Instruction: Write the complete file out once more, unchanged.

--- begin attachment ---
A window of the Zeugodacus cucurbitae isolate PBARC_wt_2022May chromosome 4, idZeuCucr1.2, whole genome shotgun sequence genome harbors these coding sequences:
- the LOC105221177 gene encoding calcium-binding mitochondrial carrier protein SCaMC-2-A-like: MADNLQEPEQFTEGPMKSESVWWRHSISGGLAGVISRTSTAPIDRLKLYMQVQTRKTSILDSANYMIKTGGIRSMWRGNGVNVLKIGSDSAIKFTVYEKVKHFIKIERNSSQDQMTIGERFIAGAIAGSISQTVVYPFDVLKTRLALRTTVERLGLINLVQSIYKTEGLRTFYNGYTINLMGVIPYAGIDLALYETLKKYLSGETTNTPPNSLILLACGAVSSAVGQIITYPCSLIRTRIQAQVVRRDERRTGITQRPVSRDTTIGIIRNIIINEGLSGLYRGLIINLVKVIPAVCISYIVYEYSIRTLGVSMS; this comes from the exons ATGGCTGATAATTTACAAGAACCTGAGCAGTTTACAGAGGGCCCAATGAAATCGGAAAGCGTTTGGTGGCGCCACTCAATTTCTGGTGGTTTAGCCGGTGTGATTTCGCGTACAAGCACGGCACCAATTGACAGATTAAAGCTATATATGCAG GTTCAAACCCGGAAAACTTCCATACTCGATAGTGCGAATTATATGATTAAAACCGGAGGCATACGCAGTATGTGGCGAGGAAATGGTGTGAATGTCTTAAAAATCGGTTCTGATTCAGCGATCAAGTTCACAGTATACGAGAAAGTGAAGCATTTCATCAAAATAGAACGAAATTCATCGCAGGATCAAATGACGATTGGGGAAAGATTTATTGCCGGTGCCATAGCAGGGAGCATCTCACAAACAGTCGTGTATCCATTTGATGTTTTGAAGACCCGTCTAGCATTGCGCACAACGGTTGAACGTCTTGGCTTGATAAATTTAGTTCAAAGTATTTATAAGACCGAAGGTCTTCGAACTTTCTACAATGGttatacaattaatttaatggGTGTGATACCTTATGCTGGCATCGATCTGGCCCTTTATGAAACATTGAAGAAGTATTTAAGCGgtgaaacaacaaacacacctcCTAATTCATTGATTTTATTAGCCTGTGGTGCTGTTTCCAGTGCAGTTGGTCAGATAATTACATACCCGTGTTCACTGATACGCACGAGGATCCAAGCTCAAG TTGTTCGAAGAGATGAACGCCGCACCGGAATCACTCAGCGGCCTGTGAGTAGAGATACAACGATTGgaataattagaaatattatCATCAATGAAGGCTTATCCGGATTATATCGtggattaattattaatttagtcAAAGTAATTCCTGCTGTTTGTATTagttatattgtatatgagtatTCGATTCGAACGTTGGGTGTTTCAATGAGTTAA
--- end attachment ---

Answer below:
A window of the Zeugodacus cucurbitae isolate PBARC_wt_2022May chromosome 4, idZeuCucr1.2, whole genome shotgun sequence genome harbors these coding sequences:
- the LOC105221177 gene encoding calcium-binding mitochondrial carrier protein SCaMC-2-A-like: MADNLQEPEQFTEGPMKSESVWWRHSISGGLAGVISRTSTAPIDRLKLYMQVQTRKTSILDSANYMIKTGGIRSMWRGNGVNVLKIGSDSAIKFTVYEKVKHFIKIERNSSQDQMTIGERFIAGAIAGSISQTVVYPFDVLKTRLALRTTVERLGLINLVQSIYKTEGLRTFYNGYTINLMGVIPYAGIDLALYETLKKYLSGETTNTPPNSLILLACGAVSSAVGQIITYPCSLIRTRIQAQVVRRDERRTGITQRPVSRDTTIGIIRNIIINEGLSGLYRGLIINLVKVIPAVCISYIVYEYSIRTLGVSMS; this comes from the exons ATGGCTGATAATTTACAAGAACCTGAGCAGTTTACAGAGGGCCCAATGAAATCGGAAAGCGTTTGGTGGCGCCACTCAATTTCTGGTGGTTTAGCCGGTGTGATTTCGCGTACAAGCACGGCACCAATTGACAGATTAAAGCTATATATGCAG GTTCAAACCCGGAAAACTTCCATACTCGATAGTGCGAATTATATGATTAAAACCGGAGGCATACGCAGTATGTGGCGAGGAAATGGTGTGAATGTCTTAAAAATCGGTTCTGATTCAGCGATCAAGTTCACAGTATACGAGAAAGTGAAGCATTTCATCAAAATAGAACGAAATTCATCGCAGGATCAAATGACGATTGGGGAAAGATTTATTGCCGGTGCCATAGCAGGGAGCATCTCACAAACAGTCGTGTATCCATTTGATGTTTTGAAGACCCGTCTAGCATTGCGCACAACGGTTGAACGTCTTGGCTTGATAAATTTAGTTCAAAGTATTTATAAGACCGAAGGTCTTCGAACTTTCTACAATGGttatacaattaatttaatggGTGTGATACCTTATGCTGGCATCGATCTGGCCCTTTATGAAACATTGAAGAAGTATTTAAGCGgtgaaacaacaaacacacctcCTAATTCATTGATTTTATTAGCCTGTGGTGCTGTTTCCAGTGCAGTTGGTCAGATAATTACATACCCGTGTTCACTGATACGCACGAGGATCCAAGCTCAAG TTGTTCGAAGAGATGAACGCCGCACCGGAATCACTCAGCGGCCTGTGAGTAGAGATACAACGATTGgaataattagaaatattatCATCAATGAAGGCTTATCCGGATTATATCGtggattaattattaatttagtcAAAGTAATTCCTGCTGTTTGTATTagttatattgtatatgagtatTCGATTCGAACGTTGGGTGTTTCAATGAGTTAA